Cellular Respiration and Fermentation

Cellular Respiration and Fermentation

Ayush Noori | EduSTEM Advanced Biology


  • Energy flows into an ecosystem as sunlight and exits as heat; in contrast, the chemical elements essential to life are recycled. Photosynthesis generates oxygen as well as organic molecules used by the mitochondria of eukaryotes as fuel for cellular respiration. Respiration breaks this fuel down, using oxygen and generating ATP. The waste products of this type of respiration, carbon dioxide and water, are the raw materials for photosynthesis.
  • Organic compounds possess potential energy in the arrangement of electrons in the bonds between their atoms. Through the activity of enzymes, a cell systematically degrades complex organic molecules that are rich in potential energy to simpler waste products that have less energy, some of the energy is captured as work, the rest is dissipated as heat.
  • Fermentation is a partial degradation of sugars or other organic fuel that occurs without the use of oxygen, however the most efficient catabolic pathway is aerobic respiration which consumes oxygen.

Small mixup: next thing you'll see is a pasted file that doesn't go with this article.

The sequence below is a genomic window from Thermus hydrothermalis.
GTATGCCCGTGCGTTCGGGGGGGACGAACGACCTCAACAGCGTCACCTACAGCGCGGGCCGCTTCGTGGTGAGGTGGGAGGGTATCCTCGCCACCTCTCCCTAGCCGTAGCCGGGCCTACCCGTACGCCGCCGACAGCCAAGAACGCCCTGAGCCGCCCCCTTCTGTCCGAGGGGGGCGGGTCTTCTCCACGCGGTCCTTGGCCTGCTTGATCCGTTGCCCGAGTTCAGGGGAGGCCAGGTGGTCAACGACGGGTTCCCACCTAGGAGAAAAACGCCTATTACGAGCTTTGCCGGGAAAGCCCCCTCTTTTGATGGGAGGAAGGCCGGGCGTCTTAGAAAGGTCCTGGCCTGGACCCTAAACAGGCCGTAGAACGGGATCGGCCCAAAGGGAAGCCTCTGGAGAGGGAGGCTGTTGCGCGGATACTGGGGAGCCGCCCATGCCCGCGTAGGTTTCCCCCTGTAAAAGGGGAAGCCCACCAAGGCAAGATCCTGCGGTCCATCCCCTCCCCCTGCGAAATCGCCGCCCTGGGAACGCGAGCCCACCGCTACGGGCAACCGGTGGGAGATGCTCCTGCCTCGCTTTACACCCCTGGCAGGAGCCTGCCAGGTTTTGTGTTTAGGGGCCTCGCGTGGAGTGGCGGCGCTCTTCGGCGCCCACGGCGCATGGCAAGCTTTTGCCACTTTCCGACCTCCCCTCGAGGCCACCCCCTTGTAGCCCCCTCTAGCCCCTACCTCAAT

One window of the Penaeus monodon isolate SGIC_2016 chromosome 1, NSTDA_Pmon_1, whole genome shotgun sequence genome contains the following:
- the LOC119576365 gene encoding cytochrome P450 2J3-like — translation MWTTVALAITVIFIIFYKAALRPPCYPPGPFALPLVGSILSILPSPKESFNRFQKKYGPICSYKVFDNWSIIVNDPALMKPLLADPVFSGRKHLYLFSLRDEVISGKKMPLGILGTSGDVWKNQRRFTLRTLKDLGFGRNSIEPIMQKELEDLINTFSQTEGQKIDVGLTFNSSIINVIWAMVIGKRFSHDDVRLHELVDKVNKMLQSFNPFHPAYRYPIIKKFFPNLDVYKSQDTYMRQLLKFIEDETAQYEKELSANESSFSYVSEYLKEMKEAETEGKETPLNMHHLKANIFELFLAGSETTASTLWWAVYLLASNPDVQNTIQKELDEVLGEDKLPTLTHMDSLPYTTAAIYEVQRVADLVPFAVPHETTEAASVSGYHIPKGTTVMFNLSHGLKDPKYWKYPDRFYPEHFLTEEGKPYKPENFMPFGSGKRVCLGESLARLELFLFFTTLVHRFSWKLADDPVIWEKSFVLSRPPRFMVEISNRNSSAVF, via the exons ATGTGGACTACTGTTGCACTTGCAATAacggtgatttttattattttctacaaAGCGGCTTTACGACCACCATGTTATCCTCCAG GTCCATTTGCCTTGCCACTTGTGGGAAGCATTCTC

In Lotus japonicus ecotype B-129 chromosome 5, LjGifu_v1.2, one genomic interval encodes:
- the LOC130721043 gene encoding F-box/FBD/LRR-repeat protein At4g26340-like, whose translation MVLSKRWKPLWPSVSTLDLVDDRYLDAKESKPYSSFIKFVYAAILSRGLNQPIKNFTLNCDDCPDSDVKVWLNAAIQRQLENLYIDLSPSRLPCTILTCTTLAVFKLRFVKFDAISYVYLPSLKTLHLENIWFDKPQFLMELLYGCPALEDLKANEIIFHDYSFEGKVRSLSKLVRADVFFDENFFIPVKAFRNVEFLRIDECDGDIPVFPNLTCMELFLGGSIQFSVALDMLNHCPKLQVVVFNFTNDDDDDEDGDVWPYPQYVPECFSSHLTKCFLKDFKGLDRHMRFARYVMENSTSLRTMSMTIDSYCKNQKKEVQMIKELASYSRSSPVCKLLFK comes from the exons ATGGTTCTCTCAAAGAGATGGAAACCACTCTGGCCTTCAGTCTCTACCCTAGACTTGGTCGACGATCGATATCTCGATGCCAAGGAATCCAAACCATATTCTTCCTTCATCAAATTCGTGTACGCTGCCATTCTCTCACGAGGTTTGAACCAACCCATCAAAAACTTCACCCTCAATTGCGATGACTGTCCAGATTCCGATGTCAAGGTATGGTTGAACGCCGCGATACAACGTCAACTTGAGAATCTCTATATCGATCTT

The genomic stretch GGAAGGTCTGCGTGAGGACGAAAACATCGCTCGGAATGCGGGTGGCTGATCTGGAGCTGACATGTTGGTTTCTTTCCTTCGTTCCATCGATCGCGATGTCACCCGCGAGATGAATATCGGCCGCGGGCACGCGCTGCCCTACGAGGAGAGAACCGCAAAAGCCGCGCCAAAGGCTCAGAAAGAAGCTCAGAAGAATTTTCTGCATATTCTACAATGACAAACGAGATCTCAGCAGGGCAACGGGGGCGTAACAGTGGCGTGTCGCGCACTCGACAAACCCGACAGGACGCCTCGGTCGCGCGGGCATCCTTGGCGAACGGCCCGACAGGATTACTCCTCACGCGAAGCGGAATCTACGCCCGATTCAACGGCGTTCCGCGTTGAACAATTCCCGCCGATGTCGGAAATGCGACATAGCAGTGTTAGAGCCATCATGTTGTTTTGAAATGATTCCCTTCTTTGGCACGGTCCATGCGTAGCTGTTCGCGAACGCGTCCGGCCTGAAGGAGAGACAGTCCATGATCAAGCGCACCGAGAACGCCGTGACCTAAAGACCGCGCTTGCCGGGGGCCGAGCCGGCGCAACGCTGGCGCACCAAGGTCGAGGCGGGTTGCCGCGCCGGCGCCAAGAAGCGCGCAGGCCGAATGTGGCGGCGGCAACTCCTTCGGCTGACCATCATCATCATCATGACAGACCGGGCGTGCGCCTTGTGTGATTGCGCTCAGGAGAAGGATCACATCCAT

• The cells of most eukaryotic and many prokaryotic organisms can carry out aerobic respiration. Some prokaryotes use substances other than oxygen as reactants in a similar process and harvest chemical energy without oxygen, this is called anaerobic respiration .
  • The equation of aerobic respiration, also called cellular respiration, is:
    C_6 H_12 O_6+6O_26→6CO_2+6H_2 O+ATP+heat



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Best Regards,

Ayush Noori

EduSTEM Boston Chapter Founder


Resources:

  1. NCBI PubMed

The premier source of past and present medical literature. Most supplemental information in Extensions is available via PubMed. When searching PubMed, be sure to use the “Free full text,” and “Sort by: Best Match” filters to find relevant and accessible results.

  1. RCSB Protein Data Bank (PDB)

A large database of useful 3D structures of large biological molecules, including proteins and nucleic acids. Use the search bar to find a molecule of interest, which can then be examined using the Web-based 3D viewer.


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